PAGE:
Saturday, March 19, 2011

Teaching limits exploration

Alison Gopnik, a professor of Psychology at UC Berkeley, has written an article on Slate, titled "Why Preschool shouldn't be like School", about two recent research studies that show how teaching inhibits creativity in children.

The research studies she points to are to be published soon in the journal Cognition. One, co-authored by Gopnik, is titled "Children's imitation of causal action sequences is influenced by statistical and pedagogical evidence," which shows that children are particularly inclined to repeat what they see a teacher do.  The other is titled "The double-edged sword of pedagogy: Instruction limits spontaneous exploration and discovery", and shows that when instructed by a teacher, children are likely to learn more efficiently, but are also less likely to discover new facts.

She writes:
As so often happens in science, two studies from different labs, using different techniques, have simultaneously produced strikingly similar results. They provide scientific support for the intuitions many teachers have had all along: Direct instruction really can limit young children's learning. Teaching is a very effective way to get children to learn something specific—this tube squeaks, say, or a squish then a press then a pull causes the music to play. But it also makes children less likely to discover unexpected information and to draw unexpected conclusions.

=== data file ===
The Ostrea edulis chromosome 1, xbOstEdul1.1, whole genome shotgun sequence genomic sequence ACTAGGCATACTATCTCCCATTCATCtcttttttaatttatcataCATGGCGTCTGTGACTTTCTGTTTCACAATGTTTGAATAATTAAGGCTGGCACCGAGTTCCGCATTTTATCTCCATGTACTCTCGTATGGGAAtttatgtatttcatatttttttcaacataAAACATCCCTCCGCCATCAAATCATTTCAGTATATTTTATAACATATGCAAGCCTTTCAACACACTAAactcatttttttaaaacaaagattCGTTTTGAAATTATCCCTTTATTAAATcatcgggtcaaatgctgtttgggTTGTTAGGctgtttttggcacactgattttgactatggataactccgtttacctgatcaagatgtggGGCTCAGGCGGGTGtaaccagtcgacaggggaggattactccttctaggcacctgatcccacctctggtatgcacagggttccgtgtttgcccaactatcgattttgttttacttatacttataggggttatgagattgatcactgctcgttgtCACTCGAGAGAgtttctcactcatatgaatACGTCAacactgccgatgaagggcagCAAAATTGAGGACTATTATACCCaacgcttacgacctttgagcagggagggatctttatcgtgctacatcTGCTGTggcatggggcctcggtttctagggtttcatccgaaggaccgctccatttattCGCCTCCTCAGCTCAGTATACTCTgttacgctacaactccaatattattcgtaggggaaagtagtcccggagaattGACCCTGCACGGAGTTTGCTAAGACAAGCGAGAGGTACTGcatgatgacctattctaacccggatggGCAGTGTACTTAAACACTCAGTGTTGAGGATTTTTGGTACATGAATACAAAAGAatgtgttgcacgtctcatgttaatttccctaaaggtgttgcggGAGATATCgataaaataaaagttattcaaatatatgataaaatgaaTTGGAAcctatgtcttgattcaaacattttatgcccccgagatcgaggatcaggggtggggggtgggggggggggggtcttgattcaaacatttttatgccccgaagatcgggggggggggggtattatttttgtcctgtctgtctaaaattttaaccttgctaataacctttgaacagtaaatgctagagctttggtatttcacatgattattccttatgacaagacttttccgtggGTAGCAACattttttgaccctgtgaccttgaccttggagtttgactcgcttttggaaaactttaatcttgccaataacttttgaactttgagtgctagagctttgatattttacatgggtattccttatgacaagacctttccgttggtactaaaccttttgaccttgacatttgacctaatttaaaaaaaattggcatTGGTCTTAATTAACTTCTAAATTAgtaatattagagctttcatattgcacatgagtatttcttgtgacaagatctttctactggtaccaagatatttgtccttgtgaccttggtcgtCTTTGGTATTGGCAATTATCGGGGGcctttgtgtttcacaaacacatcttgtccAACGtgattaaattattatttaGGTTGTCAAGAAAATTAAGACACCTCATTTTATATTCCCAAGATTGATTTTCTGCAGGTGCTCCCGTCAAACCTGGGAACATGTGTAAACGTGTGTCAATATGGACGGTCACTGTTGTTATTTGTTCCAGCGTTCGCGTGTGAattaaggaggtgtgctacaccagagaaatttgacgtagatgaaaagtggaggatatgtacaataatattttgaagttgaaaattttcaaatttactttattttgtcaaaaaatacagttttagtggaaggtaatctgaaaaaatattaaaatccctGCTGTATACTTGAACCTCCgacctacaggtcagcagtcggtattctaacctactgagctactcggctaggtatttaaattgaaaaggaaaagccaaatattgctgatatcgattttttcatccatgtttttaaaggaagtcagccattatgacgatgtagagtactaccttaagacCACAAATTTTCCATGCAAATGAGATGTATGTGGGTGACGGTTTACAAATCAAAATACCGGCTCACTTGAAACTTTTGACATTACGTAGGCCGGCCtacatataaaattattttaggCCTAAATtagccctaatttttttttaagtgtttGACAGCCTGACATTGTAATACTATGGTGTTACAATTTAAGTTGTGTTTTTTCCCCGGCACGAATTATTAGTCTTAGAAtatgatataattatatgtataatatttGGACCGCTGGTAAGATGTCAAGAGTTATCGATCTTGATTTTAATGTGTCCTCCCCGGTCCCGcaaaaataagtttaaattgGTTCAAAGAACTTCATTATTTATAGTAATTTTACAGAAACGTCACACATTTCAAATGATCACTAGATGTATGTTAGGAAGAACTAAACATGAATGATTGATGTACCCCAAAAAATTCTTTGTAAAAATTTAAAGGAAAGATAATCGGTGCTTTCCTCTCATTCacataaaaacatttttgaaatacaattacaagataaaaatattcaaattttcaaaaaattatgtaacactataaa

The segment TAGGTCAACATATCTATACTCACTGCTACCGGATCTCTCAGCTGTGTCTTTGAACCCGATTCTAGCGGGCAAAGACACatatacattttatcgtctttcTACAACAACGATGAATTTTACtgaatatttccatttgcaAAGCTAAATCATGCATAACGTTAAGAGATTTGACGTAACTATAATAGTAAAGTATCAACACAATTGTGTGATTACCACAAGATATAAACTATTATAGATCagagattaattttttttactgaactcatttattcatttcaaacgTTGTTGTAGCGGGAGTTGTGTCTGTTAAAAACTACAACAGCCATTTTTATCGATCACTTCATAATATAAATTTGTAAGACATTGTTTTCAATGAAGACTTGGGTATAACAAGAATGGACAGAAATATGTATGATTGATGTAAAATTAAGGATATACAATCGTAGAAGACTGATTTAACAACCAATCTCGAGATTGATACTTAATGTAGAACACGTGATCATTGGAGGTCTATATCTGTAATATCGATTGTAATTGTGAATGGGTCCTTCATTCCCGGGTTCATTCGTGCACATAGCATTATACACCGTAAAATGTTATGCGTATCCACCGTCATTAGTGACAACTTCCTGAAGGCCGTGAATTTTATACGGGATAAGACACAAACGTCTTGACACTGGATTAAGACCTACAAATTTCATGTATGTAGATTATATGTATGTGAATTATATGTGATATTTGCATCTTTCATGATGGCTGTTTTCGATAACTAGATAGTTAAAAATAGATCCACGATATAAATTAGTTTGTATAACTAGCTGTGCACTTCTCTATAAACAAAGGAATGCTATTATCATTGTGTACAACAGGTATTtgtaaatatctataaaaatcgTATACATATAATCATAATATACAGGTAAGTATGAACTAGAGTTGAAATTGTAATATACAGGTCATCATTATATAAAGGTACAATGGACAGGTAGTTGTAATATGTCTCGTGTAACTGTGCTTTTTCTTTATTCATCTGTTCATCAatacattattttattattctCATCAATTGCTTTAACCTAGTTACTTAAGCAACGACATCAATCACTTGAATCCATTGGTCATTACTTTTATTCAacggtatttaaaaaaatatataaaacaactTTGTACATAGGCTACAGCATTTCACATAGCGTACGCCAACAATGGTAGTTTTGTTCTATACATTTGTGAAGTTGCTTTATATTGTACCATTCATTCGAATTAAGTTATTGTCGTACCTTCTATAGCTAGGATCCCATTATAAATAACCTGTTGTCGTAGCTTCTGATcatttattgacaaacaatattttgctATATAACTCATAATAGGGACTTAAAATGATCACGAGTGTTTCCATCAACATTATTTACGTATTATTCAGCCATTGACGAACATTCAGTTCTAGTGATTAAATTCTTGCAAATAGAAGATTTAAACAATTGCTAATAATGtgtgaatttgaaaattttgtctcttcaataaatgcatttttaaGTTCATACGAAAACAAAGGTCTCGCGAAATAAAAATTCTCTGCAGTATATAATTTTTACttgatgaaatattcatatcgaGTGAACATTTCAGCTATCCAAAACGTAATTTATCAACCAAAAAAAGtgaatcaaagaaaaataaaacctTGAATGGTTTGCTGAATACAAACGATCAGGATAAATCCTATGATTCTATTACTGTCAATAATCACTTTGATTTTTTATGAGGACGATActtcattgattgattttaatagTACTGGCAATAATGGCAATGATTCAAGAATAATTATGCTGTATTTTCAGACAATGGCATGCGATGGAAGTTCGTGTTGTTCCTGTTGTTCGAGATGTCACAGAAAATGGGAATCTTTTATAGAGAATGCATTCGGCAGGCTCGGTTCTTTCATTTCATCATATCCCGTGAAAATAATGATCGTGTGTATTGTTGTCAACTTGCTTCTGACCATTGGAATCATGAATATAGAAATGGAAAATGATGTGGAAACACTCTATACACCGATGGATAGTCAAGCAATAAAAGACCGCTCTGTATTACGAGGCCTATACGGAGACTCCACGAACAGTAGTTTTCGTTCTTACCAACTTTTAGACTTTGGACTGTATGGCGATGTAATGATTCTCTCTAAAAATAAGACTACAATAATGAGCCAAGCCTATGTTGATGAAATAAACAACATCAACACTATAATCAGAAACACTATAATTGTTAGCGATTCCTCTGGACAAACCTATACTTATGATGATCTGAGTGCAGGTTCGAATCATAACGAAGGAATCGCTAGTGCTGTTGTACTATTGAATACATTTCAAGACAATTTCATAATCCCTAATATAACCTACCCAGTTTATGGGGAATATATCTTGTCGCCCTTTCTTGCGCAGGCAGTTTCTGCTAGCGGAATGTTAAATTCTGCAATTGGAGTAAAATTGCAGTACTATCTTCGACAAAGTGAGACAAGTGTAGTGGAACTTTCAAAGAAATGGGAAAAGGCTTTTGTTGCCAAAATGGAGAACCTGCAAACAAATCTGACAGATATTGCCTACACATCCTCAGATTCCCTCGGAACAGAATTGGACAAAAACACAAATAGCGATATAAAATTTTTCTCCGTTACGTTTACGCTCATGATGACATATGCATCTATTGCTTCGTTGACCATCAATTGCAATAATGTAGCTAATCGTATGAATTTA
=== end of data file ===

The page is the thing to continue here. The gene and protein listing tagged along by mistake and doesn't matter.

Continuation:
Knowing what to expect from a teacher is a really good thing, of course: It lets you get the right answers more quickly than you would otherwise. Indeed, these studies show that 4-year-olds understand how teaching works and can learn from teachers. But there is an intrinsic trade-off between that kind of learning and the more wide-ranging learning that is so natural for young children. Knowing this, it's more important than ever to give children's remarkable, spontaneous learning abilities free rein. That means a rich, stable, and safe world, with affectionate and supportive grown-ups, and lots of opportunities for exploration and play. Not school for babies.
This is very much along the lines of what I've been thinking and writing about. I would argue that we need to apply these ideas well beyond preschool. The title of Gopnik's article could be generalized. School (and college!) should be less like school as well...

1 comment: promo codes said...

The twofold edged sword of instructional method: Instruction limits unconstrained investigation and disclosure. Here the demonstrates that when trained by an educator, youngsters are probably going to take in more effectively, but on the other hand are more averse to find new actualities. That implies a rich, stable, and safe world, with friendly and strong adults, and bunches of chances for investigation and play.